This article was originally published on Houzz well before COVID, but with so many adult children living at home during the pandemic, we think these tips are timely right now. The New York Times reported that for the first time in history, adults ages 18 to 34 are more likely to live with a parent than with a romantic partner. There are lots of reasons why and somethings might migrate back to the nest. Those reasons may be a big factor in how that living arrangement is handled.
Adult Children Living at Home Driving You Crazy | Empowering Parents
I believe that this is the first problem that I have asked for help about since I came to this site. I have finally lost my temper and given my 20 year old daughter the boot out if she doesn't clean up her act. I mean "literally clean up her act. I've seen em on Oprah and Dr. Phil but this is the first real life person that I have ever met that is this bad. This is going to be a long one, laced with sarcasm and hurt and anger. I have lived with this child being this way for about 10 years and tonight I called her and told her that she had a limited amount of time to get her shet together or she was out of here.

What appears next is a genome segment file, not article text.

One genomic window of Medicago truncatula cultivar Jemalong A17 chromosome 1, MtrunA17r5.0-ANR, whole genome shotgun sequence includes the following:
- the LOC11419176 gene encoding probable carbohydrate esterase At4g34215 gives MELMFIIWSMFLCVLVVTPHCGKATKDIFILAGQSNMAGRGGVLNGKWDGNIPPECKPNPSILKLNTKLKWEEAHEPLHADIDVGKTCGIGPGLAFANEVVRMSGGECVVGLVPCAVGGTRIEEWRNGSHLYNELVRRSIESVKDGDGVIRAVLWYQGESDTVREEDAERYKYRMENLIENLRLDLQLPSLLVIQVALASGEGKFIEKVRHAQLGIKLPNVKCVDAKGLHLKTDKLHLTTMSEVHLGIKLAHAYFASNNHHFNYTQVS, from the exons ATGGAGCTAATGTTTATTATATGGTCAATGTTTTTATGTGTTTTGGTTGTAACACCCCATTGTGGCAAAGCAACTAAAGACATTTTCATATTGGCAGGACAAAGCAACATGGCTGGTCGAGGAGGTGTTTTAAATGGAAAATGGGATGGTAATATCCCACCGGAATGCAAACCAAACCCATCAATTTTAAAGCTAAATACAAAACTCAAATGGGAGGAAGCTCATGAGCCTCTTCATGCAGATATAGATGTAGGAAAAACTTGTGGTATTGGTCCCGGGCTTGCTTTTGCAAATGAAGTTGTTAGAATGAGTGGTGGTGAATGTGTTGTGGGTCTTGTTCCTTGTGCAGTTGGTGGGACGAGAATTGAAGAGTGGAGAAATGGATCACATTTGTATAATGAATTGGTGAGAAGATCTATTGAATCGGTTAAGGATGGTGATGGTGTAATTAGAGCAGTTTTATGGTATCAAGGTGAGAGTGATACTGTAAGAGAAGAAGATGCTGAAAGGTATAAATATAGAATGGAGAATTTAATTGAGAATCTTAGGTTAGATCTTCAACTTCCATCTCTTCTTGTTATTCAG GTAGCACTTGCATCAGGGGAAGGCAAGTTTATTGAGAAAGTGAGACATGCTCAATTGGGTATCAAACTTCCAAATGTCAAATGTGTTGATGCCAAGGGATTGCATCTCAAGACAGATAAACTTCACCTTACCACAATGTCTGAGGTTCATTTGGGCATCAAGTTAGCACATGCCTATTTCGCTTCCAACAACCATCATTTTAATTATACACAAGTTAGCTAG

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I am watching television when my daughter comes over for a cuddle. Nothing unusual in that, perhaps, except that she is 23, has a full-time job, and is used to travelling round the world on her own. Most of the time, her response to even an affectionate hair ruffle is to dart away.
It might seem like just yesterday you were dropping your child off for their first day of kindergarten. There are plenty of reasons that a child may need to move back home. They may have just graduated, unsure of what they want to do next.